I'm Back (aka "Go Outside, Be Normal" pt 2)
Some reflections on my time away
Before I go any further, I must acknowledge that it has been far too long. Over the past few months I've dealt with difficulties at work, some rough periods in my relationships, and brutal studying for an examination (CFA Level I for those curious).
And somehow, in my absence, it feels like the world has gone even crazier. I have much to say, and so many topics and ideas to discuss and articulate, but I wanted to mark my return with a reference to an old motto of mine: Go Outside. Be Normal.
As we approach the Thanksgiving holiday here in America, it seems that the list of things to be thankful for is rather short and the list of problems to complain about grows ever-longer. There is a temptation to give into the nihilistic impulse of taking the blackpill and accepting a spiritual defeat. I do not see such inevitabilities on the horizon. It is true that we live in a profoundly sterile age, but this is not the way it has to be:
Our values are the water that give us life. They are what motivate us to keep going. They are what give us meaning. We remain stuck in the desert of ideology because so few people are capable of articulating a positive moral and aesthetic vision. Our values are largely incoherent, and our lives have become sterile as a result. If we wish to rescue ourselves from this torment, we must reckon with what moves us, and then determine if our professed ideologies are actually bringing us to fresh water, or leading us further into the abyss.
And I cannot accept these conditions. One year ago my message focused on reconnecting with the world around us. Not just family and friends, but nature, art, solitude, etc. Building communities while also exploring your own inner depths. I called for an embrace of the world and the weighty duties and incredible liberation that such an embrace entails:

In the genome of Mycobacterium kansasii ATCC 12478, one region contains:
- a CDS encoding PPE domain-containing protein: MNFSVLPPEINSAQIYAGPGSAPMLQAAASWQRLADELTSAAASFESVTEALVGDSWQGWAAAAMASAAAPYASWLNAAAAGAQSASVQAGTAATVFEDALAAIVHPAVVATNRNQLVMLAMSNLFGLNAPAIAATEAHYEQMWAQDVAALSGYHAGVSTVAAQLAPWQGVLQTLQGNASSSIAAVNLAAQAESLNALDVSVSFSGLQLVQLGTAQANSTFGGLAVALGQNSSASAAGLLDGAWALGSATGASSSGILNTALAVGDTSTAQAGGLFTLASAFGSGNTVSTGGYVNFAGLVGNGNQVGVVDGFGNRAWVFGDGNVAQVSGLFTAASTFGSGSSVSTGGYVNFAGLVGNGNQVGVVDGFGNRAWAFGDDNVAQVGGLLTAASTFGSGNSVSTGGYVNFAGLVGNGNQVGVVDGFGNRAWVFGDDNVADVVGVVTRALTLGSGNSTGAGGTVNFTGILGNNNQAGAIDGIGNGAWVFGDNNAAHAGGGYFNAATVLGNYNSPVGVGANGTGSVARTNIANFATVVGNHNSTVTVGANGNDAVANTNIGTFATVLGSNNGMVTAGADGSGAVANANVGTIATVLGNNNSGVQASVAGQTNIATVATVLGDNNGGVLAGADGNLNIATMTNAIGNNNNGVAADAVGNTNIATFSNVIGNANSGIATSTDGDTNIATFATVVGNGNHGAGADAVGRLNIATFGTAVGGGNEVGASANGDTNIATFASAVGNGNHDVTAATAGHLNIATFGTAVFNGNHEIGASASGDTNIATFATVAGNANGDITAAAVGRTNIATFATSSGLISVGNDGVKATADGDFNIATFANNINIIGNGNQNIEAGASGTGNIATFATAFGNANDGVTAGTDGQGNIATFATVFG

Dostoevsky knew that a rejection of the world as evil, no matter how noble the intentions of that rejection (i.e. condemning the rampant and unjust suffering in the world), would simply lead to a vicious circle of more evil and suffering. Rejecting the world would poison one’s own soul, however noble it may have been. And so, we must embrace and accept the world, in spite of all of its imperfections and evil. We must understand and acknowledge our place within the world, so that we may begin a virtuous cycle of love and care in order to overcome the vicious cycles of suffering.
When one accepts their place in the world, one is simultaneously liberated and compelled. Liberated from the misanthropy and isolation of being “apart” from the world, and compelled to take an active part in improving it. And this active part must be done whole-heartedly.
Today, I wish to hit similar but distinct notes.
Find your Grounding, Build your Meaning
I believe our Ground is the particular context we find ourselves in. Our connections with community, our ability to share our lives with others, to build closer personal relationships, and to find a sense of belonging: these are the core of what makes life worth living. I believe that our world actively works against our ability to find Ground. It is a world of thrownness and leveling. Where people and places are reduced to numbers and ideas, poor facsimiles of the real. We become individuals in the eyes of another when we meaningfully interact with them and we share a sense of care for each other. Sadly, our world seems to conspire to ensure our interactions get progressively shallower and less frequent each year, only intensified by the events of the past 18 months. I believe that we must work to abolish this shallowness; but one can only do this if one already has a Ground to begin from. These points have been discussed far more beautifully than I ever could in a piece called The Lost Rites of Friendship, discussing the story The Little Prince:
This, too, is the lesson of The Little Prince and the Fox: that friendship requires the same combination of rhythm and depth.
“To me, you are still nothing more than a little boy who is just like a hundred thousand other little boys. And I have no need of you. And you, on your part, have no need of me. To you, I am nothing more than a fox like a hundred thousand other foxes. But if you tame me, then we shall need each other. To me, you will be unique in all the world. To you, I shall be unique in all the world . . .”iii
Ultimately, I want to rediscover what makes life worth living. I have a vague idea, yes, but I am, in the grand scheme of things, a child. I was too young to remember 9/11. I have little life experience. I am, perhaps not humbly enough at times, grasping and trying to make sense of the world. I am on a quest, towards a destination I am not even sure exists. But I believe it is a worthy journey, and I hope you continue to journey with me.